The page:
People walk through water on the beach near the time of high tide as Hurricane… (Stan Honda / AFP/Getty Images )
PLEASANTVILLE, N.J. – Cyclone Sandy roared ashore Monday night with 80 mph winds in southern New Jersey, battering the most populous region of the United States, paralyzing epicenters of power and commerce, and plunging smaller coastal communities into crisis.
After days of dire warnings and bustling preparations, the storm crashed ashore a little after 8 p.m. EDT, leaving more than 3 million people without power and at least two people dead. Although its winds reached low hurricane strength, officials called it a post-tropical cyclone. Cyclones, unlike hurricanes, are not defined by wind speed but how they find their energy, officials said.
Moving northwest at 23 mph, Sandy appeared to pass over land just south of Atlantic City, N.J.
PHOTOS: Hurricane Sandy approaches
But the precise location of landfall didn’t matter. Sandy is a freak event — a late-season hurricane hemmed in by weather bands, gobbling up the energy of the Gulf Stream as it raked the coast while growing into a ragged, 1,000-mile-wide storm. As it grew, so did its power to push a wall of seawater onto shore — with such force that some rivers were expected to run backward.
The result was a plodding ogre of a storm, powerful more because of its scope than its strength. The metropolitan areas of Philadelphia, Baltimore and New York City were most immediately in the cross hairs, but Sandy cast tropical-storm-strength winds from the Carolinas to Maine. Hurricane-force winds stretched from Virginia to Massachussetts.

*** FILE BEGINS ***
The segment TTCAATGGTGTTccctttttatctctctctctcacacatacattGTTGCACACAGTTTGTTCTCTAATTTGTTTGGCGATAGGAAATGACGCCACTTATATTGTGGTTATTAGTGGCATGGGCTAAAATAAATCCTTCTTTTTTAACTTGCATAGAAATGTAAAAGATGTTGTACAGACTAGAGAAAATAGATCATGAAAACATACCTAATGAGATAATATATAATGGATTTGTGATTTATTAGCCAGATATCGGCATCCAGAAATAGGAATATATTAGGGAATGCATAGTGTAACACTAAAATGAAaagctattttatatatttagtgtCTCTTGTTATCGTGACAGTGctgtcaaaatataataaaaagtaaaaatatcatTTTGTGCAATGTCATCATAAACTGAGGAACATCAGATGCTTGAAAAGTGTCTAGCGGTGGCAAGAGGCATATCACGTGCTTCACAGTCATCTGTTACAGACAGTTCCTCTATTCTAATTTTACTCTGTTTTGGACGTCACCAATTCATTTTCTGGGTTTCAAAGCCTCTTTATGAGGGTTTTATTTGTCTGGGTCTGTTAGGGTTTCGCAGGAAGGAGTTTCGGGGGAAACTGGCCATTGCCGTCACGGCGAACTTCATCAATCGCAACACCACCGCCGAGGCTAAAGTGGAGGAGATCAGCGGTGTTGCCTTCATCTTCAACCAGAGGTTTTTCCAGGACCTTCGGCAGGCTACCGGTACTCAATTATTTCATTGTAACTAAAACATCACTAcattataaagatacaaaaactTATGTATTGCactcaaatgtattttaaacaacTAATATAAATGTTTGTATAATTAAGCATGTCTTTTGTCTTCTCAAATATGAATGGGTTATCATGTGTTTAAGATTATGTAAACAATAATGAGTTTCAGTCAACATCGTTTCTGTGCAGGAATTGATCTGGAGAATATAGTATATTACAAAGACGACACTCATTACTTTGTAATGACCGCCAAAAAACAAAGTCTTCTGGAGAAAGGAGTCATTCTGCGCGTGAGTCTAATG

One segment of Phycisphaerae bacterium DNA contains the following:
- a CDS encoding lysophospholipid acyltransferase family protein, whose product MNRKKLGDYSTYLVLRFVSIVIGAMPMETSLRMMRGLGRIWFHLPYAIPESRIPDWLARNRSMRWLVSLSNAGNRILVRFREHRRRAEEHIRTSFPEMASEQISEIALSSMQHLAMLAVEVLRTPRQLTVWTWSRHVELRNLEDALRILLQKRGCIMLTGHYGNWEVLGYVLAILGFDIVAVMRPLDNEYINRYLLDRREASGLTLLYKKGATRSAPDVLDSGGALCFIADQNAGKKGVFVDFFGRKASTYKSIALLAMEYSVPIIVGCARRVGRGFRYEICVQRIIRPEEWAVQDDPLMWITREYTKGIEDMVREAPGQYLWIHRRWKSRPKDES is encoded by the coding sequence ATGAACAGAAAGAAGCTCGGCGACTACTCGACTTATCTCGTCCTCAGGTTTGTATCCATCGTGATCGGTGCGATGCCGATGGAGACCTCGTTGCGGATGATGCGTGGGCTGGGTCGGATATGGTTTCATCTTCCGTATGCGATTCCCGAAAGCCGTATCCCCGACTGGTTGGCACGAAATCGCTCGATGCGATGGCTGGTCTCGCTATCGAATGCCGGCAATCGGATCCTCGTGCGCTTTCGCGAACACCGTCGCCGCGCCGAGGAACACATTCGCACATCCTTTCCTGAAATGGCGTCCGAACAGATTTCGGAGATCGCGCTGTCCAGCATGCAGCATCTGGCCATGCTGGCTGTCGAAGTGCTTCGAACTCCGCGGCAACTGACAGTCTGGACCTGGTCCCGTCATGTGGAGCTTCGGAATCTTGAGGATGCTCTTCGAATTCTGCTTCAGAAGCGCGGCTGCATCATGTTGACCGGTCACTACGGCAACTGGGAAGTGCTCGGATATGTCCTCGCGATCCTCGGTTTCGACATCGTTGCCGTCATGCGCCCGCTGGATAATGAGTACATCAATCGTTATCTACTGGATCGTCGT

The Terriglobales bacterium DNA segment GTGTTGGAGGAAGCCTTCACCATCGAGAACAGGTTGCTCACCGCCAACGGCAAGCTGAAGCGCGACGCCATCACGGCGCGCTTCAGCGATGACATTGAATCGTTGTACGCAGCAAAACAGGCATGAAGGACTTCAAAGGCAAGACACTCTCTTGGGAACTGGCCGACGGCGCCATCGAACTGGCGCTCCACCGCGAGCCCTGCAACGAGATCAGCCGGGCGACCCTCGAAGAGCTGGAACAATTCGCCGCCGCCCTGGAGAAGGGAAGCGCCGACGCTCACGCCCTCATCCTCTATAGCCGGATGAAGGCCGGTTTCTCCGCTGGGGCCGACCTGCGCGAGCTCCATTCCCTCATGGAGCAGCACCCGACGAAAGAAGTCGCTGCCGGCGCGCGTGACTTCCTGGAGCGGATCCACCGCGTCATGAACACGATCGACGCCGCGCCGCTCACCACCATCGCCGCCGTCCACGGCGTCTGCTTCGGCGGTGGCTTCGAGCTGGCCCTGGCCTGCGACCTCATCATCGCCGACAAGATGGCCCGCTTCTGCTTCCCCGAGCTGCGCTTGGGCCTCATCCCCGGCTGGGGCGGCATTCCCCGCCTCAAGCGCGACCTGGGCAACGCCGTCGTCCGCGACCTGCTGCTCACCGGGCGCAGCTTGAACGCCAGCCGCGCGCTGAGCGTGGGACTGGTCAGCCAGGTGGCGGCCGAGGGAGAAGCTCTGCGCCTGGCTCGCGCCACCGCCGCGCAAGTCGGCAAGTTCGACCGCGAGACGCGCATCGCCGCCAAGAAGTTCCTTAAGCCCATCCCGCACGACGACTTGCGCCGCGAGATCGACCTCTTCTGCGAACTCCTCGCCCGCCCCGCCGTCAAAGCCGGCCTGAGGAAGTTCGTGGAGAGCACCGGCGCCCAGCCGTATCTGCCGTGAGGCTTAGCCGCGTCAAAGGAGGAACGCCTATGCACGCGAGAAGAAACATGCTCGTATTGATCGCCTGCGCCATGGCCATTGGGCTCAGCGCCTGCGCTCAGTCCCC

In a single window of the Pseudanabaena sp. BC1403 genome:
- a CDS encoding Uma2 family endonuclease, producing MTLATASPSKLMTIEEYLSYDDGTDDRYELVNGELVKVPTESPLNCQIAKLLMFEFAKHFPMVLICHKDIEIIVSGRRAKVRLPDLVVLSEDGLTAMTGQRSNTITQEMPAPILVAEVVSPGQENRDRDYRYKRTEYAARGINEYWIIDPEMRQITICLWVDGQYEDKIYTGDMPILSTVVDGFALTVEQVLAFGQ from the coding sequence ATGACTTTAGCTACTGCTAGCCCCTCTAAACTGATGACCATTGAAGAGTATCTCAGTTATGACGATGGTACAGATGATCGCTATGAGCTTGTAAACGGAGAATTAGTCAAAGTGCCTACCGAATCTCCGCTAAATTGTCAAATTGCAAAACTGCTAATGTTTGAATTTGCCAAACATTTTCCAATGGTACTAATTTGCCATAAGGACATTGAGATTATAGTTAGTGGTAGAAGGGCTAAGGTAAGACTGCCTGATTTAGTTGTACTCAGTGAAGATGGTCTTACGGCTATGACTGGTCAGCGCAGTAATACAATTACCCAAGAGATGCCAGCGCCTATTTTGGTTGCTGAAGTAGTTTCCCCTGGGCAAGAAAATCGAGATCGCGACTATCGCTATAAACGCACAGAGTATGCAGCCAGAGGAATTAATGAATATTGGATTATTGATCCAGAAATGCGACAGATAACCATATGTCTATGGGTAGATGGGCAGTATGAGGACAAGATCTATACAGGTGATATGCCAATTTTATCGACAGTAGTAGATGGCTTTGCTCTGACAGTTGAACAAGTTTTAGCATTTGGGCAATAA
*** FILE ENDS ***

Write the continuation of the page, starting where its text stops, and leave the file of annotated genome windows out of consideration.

Because of its size, Sandy is more than a coastal event. Officials predicted a blizzard in the West Virginia mountains, 33-foot waves in Lake Michigan and high wind in Indiana. There were formal government warnings of one variety or another in 23 states, and 60 million people — nearly 1 in 5 Americans — might feel the storm before the end of the week.
MAP: Hurricane Sandy barrels in
Government officials implored the public to take precautions and heed evacuation orders.
“Don’t be stupid,” New Jersey Gov. Chris Christie told his constituents.
“There will be people who will die,” said Maryland Gov. Martin O’Malley.
The normally by-the-books National Weather Service delivered this message to those who were resisting calls to evacuate: “THINK ABOUT YOUR LOVED ONES. … THINK ABOUT THE RESCUE/RECOVERY TEAMS WHO WILL RESCUE YOU IF YOU ARE INJURED OR RECOVER YOUR REMAINS IF YOU DO NOT SURVIVE.”
PHOTOS: Massive U.S. storms -- Frankenstorm, Snowpocalypse and more